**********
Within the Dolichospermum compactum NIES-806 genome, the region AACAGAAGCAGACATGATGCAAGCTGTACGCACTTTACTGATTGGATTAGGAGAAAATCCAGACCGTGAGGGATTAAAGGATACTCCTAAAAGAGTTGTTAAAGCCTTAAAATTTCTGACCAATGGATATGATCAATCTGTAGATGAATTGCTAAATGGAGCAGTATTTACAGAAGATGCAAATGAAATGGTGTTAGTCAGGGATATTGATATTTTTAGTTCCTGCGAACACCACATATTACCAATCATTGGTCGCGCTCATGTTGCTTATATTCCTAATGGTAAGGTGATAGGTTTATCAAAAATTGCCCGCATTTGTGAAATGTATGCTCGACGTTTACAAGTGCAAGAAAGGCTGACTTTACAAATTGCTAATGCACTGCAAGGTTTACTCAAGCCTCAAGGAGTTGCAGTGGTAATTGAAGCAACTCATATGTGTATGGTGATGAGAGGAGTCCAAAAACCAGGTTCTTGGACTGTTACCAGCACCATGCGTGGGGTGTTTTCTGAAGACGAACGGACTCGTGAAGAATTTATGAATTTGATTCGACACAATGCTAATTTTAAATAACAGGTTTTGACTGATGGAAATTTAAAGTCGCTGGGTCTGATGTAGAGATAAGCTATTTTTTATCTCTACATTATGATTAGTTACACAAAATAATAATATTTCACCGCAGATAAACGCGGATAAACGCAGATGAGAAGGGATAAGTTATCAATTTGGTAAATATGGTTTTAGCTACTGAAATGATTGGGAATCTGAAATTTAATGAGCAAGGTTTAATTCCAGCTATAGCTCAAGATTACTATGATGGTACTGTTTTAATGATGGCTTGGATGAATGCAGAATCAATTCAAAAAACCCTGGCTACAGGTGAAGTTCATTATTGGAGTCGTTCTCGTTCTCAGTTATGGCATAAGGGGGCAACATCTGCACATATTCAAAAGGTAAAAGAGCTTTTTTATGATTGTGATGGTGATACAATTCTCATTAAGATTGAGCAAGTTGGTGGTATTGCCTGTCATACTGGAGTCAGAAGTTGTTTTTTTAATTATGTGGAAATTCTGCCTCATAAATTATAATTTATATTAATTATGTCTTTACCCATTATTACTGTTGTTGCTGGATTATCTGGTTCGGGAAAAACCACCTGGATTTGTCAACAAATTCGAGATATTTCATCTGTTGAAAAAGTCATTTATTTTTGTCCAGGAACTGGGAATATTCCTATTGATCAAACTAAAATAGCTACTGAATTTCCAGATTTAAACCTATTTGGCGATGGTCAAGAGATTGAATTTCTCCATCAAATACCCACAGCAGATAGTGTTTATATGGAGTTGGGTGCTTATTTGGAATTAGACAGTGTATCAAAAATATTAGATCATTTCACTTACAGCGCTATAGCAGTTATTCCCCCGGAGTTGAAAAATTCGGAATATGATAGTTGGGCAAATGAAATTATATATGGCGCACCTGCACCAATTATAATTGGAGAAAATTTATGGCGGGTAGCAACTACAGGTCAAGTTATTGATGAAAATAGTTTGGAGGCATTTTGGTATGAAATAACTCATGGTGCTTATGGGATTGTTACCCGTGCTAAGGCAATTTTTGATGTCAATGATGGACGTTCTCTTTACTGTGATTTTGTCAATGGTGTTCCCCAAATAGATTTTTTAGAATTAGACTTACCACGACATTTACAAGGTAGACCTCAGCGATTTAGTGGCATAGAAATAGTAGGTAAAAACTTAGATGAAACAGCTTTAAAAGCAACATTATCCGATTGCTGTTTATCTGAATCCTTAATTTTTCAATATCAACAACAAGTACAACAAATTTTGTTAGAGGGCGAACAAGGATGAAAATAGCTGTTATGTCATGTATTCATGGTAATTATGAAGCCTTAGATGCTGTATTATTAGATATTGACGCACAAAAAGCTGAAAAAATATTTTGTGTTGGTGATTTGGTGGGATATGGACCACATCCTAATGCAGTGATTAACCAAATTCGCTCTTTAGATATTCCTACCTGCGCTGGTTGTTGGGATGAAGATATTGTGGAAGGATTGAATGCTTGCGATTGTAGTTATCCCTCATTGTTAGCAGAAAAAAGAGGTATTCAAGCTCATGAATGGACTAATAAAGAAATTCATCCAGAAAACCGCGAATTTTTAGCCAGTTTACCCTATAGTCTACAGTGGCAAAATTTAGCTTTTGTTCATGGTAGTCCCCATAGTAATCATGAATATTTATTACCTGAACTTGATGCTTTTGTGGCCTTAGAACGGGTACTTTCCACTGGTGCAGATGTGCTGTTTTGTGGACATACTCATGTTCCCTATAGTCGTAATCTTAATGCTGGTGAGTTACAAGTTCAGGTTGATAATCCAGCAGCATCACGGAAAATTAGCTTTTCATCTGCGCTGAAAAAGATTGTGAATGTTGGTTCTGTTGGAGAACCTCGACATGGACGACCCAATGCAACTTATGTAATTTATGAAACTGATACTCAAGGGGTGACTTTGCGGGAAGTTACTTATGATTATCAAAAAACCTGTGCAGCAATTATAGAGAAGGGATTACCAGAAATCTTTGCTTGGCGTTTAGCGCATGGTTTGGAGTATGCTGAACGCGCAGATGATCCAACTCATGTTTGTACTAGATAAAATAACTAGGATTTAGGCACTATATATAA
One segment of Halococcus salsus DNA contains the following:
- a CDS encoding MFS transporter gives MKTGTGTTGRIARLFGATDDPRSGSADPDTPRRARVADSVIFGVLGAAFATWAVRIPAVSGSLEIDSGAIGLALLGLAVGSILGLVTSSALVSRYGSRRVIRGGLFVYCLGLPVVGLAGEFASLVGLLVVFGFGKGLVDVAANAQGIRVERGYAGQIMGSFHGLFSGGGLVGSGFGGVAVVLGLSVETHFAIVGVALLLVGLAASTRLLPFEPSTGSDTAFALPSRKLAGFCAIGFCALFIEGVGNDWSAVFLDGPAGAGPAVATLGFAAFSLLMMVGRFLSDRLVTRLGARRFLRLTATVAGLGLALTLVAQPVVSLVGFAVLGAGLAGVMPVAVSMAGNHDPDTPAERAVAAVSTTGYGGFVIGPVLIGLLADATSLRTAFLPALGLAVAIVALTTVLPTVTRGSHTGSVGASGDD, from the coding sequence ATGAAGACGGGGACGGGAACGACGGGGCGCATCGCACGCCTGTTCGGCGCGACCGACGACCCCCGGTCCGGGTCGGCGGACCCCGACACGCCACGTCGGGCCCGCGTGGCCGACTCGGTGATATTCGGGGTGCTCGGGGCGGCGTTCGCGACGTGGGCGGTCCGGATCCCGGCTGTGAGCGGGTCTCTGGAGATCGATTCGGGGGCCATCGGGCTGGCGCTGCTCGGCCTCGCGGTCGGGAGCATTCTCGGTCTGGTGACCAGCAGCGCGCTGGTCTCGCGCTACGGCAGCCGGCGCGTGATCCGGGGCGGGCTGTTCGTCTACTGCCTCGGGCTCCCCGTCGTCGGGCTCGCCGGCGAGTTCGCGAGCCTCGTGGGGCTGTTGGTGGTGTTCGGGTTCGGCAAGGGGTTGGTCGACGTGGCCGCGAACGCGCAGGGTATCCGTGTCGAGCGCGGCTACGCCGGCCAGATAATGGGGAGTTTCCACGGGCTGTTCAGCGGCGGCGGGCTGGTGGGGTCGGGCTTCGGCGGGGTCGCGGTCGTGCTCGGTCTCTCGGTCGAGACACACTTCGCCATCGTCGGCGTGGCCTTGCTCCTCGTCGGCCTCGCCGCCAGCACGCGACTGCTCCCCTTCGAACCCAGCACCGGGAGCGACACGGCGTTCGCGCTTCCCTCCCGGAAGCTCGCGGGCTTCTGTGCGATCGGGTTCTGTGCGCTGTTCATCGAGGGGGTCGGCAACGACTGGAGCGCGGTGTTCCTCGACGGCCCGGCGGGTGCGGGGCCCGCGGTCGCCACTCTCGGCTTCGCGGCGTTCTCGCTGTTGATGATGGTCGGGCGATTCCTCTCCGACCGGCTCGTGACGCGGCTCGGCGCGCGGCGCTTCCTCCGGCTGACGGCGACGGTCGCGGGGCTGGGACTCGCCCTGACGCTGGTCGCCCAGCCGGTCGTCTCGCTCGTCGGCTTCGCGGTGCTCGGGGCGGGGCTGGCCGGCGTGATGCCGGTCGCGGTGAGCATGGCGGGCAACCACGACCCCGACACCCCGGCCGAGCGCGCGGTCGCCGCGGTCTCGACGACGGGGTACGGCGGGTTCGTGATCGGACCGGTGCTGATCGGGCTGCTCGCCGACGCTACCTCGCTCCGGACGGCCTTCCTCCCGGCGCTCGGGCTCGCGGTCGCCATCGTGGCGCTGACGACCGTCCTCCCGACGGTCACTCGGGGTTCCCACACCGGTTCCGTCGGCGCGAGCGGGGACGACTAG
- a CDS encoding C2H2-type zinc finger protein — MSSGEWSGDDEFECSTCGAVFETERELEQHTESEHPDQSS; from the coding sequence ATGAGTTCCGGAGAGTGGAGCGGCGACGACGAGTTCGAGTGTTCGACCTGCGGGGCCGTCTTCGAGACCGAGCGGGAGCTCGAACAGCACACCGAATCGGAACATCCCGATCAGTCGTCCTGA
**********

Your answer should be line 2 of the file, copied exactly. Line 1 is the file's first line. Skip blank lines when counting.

One segment of Halococcus salsus DNA contains the following: